“I would say Paul was a really good fit for BCEDC the past few years and has been a great proponent of small businesses in our area,” Paull said in the email. “What I have learned from Paul these past few years is that he is passionate about Bonner County, its businesses and its citizens. He is going to be missed and I wish him all the best in his second retirement.”

While he is proud of his accomplishments with BCEDC, Kusche said his biggest regret is the area’s loss of Thorne Research.

“It’s hard to hold onto a company that has East Coast ownership and is not committed to the Sandpoint community.” Kusche said. “... and I think some of the variables that drove them to leave are things like, three flights and driving an hour and a half just to get here, being unable to reach employees via the internet due to low bandwidth — although that’s improving now with Ting and Intermax — then you get things like the lack of labor availability. It is pretty hard to surmount those barriers.”

Kusche said it is “exciting,” however, to see the growth of companies like Quest Aircraft, Timberline Helicopters, Timbersled, Litehouse and “all the companies who are committed to being here in the Bonner County area.”

An introduction to Marcoccio will be made during Thursday’s summit, and she is on the schedule to make a company presentation representing Matchwood Brewing at 2:15 p.m., following Kusche’s presentation of restoring the commercial kitchen.

One aspect of Marcoccio’s experience that stood out, Kusche said, was her work with the Forward Montana Foundation and Forward Montana. As the executive director from 2013-2015, she ran and operated statewide nonprofits with a budget of more than $375,000. She was responsible for all major and small gifts, foundation and institutional dollars, and management and use of funds.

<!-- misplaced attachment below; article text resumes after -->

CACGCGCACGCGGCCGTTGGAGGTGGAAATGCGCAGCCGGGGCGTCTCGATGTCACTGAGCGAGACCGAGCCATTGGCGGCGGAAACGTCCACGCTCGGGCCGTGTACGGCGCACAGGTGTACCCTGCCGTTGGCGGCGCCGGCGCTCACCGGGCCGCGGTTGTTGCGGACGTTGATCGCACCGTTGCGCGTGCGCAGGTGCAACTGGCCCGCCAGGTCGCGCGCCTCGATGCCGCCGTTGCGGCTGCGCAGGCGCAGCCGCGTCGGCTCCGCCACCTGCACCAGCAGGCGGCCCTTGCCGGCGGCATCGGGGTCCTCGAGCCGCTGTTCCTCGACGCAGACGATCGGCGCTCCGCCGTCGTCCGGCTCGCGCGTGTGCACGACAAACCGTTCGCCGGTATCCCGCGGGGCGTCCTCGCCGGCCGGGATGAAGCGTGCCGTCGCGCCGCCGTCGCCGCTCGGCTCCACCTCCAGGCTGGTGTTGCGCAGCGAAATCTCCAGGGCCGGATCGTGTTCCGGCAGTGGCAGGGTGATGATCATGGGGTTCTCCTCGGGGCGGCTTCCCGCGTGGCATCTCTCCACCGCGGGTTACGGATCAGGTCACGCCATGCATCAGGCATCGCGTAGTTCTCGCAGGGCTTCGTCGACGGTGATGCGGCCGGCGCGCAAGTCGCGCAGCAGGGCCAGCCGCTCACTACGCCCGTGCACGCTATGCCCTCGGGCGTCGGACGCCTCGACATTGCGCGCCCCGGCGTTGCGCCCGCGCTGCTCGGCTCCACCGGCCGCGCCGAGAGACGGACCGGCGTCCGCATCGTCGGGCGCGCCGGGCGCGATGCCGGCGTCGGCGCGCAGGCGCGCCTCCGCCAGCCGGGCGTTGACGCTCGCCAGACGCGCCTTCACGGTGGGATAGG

“This Montana Forward is a great example of her ability to focus and work with a nonprofit, and grow the economics of an area,” Kusche said. “That’s one of the reasons we hired her. She has obviously got some great leadership skills.”

In her resume, Marcoccio noted some specific things she has done that apply to the position include recruiting, maintaining and managing boards of directors ranging in size from seven to 50 people; worked directly with public institutions, such as municipalities, counties, state and federal agencies; and has planned, raised funds and executed summits, conferences and events with up to 630 attendees and raising more than $380,000.

Among her experience, Marcoccio also currently serves as director of capacity building for the Alliance for Youth Action.

Thursday’s summit runs from 7 a.m. to 3 p.m. in the Sandpoint Technical Center, 130 McGhee Road, Kootenai. The event is free but space is limited and available on a first-come basis; registration is open at whatshappeningupnorth.org. Though it’s free, BCEDC asks for a voluntary contribution of $10 per attendee to help cover the lunch cost.